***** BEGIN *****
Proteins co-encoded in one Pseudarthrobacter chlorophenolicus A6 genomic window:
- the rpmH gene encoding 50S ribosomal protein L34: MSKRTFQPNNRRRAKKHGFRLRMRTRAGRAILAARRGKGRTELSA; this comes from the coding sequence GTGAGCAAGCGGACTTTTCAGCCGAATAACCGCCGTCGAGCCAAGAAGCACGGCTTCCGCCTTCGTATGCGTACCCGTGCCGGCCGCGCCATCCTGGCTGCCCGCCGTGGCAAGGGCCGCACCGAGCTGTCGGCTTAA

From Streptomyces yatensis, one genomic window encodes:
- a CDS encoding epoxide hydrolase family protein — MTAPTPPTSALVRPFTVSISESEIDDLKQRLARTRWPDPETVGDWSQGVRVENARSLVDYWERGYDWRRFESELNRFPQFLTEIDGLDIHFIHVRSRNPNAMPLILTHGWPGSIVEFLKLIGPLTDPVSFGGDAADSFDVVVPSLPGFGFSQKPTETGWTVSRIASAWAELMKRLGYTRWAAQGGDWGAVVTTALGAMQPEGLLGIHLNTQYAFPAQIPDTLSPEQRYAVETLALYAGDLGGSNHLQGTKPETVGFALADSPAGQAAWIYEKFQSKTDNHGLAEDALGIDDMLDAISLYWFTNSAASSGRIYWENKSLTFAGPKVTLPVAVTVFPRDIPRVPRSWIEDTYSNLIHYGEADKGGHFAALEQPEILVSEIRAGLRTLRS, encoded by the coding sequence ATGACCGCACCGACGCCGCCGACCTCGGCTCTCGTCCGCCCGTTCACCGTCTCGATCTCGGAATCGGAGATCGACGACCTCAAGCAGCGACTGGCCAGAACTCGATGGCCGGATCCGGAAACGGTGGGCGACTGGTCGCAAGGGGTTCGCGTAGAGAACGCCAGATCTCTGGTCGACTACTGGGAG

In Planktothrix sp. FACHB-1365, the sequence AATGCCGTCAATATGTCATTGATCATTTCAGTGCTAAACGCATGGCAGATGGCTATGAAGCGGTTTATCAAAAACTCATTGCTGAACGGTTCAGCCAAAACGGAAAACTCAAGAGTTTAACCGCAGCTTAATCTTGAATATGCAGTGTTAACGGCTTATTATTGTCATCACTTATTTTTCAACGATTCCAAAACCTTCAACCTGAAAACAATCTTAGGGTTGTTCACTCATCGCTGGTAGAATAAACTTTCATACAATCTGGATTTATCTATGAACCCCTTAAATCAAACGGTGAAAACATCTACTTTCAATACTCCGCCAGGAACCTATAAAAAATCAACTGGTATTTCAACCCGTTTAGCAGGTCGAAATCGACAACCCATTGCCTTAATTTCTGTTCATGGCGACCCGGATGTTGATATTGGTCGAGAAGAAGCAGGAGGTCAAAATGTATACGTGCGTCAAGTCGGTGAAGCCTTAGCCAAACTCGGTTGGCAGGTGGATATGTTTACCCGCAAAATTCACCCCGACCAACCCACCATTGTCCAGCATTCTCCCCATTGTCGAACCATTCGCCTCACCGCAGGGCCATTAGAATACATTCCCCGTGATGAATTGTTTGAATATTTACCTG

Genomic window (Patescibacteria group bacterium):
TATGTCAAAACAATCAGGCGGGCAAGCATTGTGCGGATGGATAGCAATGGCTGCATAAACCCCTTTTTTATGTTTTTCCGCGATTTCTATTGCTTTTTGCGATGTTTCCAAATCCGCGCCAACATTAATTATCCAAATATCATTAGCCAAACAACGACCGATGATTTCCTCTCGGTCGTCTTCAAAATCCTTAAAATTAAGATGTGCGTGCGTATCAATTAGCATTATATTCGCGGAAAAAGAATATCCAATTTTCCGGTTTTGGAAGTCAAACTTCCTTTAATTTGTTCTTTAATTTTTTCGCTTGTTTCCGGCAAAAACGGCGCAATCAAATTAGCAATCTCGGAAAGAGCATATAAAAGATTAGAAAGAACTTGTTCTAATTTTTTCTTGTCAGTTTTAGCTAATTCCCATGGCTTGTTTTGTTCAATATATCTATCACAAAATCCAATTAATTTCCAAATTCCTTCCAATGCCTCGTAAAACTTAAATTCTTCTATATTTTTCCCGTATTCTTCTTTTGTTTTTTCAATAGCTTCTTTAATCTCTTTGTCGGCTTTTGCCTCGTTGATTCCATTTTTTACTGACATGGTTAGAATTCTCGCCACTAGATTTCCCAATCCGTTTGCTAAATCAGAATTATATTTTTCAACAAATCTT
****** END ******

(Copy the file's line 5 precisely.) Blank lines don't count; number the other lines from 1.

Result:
In Planktothrix sp. FACHB-1365, the sequence AATGCCGTCAATATGTCATTGATCATTTCAGTGCTAAACGCATGGCAGATGGCTATGAAGCGGTTTATCAAAAACTCATTGCTGAACGGTTCAGCCAAAACGGAAAACTCAAGAGTTTAACCGCAGCTTAATCTTGAATATGCAGTGTTAACGGCTTATTATTGTCATCACTTATTTTTCAACGATTCCAAAACCTTCAACCTGAAAACAATCTTAGGGTTGTTCACTCATCGCTGGTAGAATAAACTTTCATACAATCTGGATTTATCTATGAACCCCTTAAATCAAACGGTGAAAACATCTACTTTCAATACTCCGCCAGGAACCTATAAAAAATCAACTGGTATTTCAACCCGTTTAGCAGGTCGAAATCGACAACCCATTGCCTTAATTTCTGTTCATGGCGACCCGGATGTTGATATTGGTCGAGAAGAAGCAGGAGGTCAAAATGTATACGTGCGTCAAGTCGGTGAAGCCTTAGCCAAACTCGGTTGGCAGGTGGATATGTTTACCCGCAAAATTCACCCCGACCAACCCACCATTGTCCAGCATTCTCCCCATTGTCGAACCATTCGCCTCACCGCAGGGCCATTAGAATACATTCCCCGTGATGAATTGTTTGAATATTTACCTG